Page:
Wednesday, April 6, 2016

My Newest Friend: A Tree Grows in Brooklyn

Originally written last December......completed today......

"As she read, at peace with the world and happy as only a little girl could be with a fine book and a little bowl of candy, and all alone in the house, the leaf shadows shifted and the afternoon passed."

It was time to figure out what to read next........age-old bibliophilic problem.

My dilemma was quickly and easily solved!

Earlier this year, a young friend of my son's was visiting our home.  I asked the usual question when getting to know someone......."What is your favorite book?".........(who else does this???)

She responded with:  A TREE GROWS IN BROOKLYN

      I replied:  I always wanted to read that....but I never got around to it........

I was very pleased to receive a copy in the mail last week from her. And I immediately set aside a little reading time to get started........and it was these passages below.......that got me. 

I love this story already.  I love Francie already.

Let me share my favorite passages from the first few chapters........I want to put them here so that later, when I want to relive my "falling-in-love" with this story, it will be easy access to the memories.....

Francie is a 12-year-old girl in the early 1900's Brooklyn.........from a poor Irish family.....

"Francie loved the smell of coffee and the way it was hot. As she ate her bread and meat, she kept one hand curved about the cup enjoying its warmth. From time to time, she'd smell the bitter sweetness of it. That was better than drinking it. At the end of the meal, it went down the sink.

 Mama had two sisters, Sissy and Evy, who came to the flat often. Every time they saw the coffee thrown away, they gave mama a lecture about wasting things.

Mama explained: "Francie is entitled to one cup each meal like the rest. If it makes her feel better to throw it way rather than to drink it, all right. I think it's good that people like us can waste something once in a while and get the feeling of how it would be to have lots of money and not have to worry about scrounging."

This queer point of view satisfied mama and pleased Francie. It was one of the links between the ground-down poor and the wasteful rich. The girl felt that even if she had less than anybody in Williamsburg, somehow she had more. She was richer because she had something to waste. She ate her sugar bun slowly, reluctant to have done with its sweet taste, while the coffee got ice-cold. Regally, she poured it down the sink drain feeling casually extravagant."

Francie's mother sent her to buy stale bread.....while she wited for the bread truck to dump its load......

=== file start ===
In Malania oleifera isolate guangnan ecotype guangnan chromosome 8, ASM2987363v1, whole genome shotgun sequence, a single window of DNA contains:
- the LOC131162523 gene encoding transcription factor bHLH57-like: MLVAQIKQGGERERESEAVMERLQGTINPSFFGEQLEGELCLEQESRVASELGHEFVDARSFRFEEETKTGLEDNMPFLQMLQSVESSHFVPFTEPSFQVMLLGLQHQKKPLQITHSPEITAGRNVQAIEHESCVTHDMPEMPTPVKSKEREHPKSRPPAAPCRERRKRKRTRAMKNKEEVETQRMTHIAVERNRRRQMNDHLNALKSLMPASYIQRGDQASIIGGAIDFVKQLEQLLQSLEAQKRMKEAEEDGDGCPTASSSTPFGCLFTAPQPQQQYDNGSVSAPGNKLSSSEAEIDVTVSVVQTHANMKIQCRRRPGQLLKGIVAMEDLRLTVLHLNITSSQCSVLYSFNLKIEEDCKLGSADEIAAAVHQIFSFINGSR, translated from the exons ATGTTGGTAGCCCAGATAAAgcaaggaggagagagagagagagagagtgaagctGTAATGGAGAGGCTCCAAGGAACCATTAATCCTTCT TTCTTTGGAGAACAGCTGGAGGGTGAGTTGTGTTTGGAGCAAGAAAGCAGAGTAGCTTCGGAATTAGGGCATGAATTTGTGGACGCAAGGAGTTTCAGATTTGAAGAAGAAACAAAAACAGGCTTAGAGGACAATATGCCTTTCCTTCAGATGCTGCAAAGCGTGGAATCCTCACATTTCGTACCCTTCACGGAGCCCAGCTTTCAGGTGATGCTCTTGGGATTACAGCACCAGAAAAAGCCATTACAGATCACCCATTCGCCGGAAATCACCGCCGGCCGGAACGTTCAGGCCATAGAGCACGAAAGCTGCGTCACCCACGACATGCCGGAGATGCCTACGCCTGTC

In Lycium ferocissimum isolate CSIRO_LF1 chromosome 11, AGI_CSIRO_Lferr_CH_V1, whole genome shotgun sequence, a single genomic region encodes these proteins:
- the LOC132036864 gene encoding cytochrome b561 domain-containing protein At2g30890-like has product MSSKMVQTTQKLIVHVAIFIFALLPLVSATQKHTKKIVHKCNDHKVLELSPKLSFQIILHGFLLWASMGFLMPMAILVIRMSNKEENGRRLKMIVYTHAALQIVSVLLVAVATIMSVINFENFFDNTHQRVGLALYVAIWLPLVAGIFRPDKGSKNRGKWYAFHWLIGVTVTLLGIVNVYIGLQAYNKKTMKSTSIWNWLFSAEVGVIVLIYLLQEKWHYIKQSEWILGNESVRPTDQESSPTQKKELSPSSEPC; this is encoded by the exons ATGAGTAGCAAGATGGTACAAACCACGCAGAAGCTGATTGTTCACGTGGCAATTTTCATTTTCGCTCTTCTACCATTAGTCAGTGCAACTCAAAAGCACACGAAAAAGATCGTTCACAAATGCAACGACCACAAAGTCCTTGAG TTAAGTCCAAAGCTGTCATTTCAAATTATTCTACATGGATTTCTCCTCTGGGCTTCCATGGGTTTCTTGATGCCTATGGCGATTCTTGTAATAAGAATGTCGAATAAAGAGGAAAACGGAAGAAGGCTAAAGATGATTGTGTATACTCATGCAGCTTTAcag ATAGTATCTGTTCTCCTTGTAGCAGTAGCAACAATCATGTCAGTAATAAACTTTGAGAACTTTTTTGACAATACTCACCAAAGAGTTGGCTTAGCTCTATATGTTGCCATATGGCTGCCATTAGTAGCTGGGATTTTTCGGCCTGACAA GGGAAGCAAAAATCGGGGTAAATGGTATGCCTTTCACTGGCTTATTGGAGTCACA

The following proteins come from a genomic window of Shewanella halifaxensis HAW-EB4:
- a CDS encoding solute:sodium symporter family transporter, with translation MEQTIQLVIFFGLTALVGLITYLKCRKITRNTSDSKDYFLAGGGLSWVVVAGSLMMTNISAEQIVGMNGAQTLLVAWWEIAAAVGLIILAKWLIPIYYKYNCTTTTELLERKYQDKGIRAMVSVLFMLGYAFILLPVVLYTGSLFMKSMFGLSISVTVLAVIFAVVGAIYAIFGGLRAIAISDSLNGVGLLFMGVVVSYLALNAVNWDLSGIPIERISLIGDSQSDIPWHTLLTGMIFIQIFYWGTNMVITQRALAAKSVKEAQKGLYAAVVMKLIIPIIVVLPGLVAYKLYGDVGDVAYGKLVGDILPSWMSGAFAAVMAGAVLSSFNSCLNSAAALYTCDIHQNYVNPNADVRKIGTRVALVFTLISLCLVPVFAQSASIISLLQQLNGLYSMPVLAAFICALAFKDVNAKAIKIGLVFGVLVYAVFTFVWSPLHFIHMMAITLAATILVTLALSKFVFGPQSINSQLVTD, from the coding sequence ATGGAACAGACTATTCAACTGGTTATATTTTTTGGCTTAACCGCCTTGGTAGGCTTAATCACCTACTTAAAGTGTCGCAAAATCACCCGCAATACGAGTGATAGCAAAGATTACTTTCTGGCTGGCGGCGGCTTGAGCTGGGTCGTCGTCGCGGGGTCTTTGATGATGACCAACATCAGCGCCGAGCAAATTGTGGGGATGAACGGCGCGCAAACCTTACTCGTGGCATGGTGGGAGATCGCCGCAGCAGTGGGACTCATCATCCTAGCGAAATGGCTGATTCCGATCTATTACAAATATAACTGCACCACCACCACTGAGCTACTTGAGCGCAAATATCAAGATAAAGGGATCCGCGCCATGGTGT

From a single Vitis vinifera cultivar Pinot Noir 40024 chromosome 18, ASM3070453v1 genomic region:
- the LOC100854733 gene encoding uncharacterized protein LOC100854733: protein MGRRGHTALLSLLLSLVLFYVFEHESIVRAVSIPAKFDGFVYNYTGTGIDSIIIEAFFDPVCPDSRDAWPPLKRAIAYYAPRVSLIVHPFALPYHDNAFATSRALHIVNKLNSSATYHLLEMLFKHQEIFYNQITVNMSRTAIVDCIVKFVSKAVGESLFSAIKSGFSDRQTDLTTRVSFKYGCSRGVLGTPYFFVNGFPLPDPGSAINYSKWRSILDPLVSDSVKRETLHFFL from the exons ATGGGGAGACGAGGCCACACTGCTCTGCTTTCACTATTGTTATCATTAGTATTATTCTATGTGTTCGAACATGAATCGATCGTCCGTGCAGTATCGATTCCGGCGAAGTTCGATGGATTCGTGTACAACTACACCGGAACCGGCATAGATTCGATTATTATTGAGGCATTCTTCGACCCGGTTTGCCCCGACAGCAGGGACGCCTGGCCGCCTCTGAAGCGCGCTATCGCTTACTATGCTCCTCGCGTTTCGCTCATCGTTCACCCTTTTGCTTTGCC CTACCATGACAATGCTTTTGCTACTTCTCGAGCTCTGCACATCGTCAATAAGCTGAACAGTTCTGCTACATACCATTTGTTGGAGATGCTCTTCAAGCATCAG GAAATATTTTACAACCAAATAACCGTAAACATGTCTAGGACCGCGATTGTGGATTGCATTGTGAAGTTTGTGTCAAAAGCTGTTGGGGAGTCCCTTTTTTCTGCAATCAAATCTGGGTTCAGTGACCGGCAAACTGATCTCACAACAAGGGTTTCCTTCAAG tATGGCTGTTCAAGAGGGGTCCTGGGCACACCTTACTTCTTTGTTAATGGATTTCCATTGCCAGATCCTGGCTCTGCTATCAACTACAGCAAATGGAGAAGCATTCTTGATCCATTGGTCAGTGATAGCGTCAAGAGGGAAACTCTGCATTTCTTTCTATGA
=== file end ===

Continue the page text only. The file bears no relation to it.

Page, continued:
"Francie stared at the oldest man. She played her favorite game, figuring out about people. His thin tangled hair was the same dirty gray as the stubble standing on his sunken cheeks. Dried spittle caked the corners of his mouth. He yawned. He had no teeth. She watched, fascinated and revolted, as he closed his mouth, drew his lips inward until there was no mouth, and made his chin come up to almost meet his nose. She studied his old coat with the padding hanging out of the torn sleeve seam. His legs were sprawled wide in helpless relaxation and one of the buttons was missing from his grease-caked pants opening. She saw that his shoes were battered and broken open at the toes. One shoe was laced with a much-knotted shoe string, and the other with a bit of dirty twine. She saw two thick dirty toes with creased gray toenails. Her thoughts ran. ...

"He is old. He must be past seventy. He was born about the time Abraham Lincoln was living and getting himself ready to be president. Williamsburg must have been a little country place then and maybe Indians were still living in Flatbush. That was so long ago." She kept staring at his feet. "He was a baby once. He must have been sweet and clean and his mother kissed his little pink toes. Maybe when it thundered at night she came to his crib and fixed his blanket better and whispered that he mustn't be afraid, that mother was there. Then she picked him up and put her cheek on his head and said that he was her own sweet baby. He might have been a boy like my brother, running in and out of the house and slamming the door. And while his mother scolded him she was thinking that maybe he'll be president some day. Then he was a young man, strong and happy. When he walked down the street, the girls smiled and turned to watch him. He smiled back and maybe he winked at the prettiest one. I guess he must have married and had children and they thought he was the most wonderful papa in the world the way he worked hard and bought them toys for Christmas. Now his children are getting old too, like him, and they have children and nobody wants the old man any more and they are waiting for him to die. But he don't want to die. He wants to keep on living even though he's so old and there's nothing to be happy about anymore."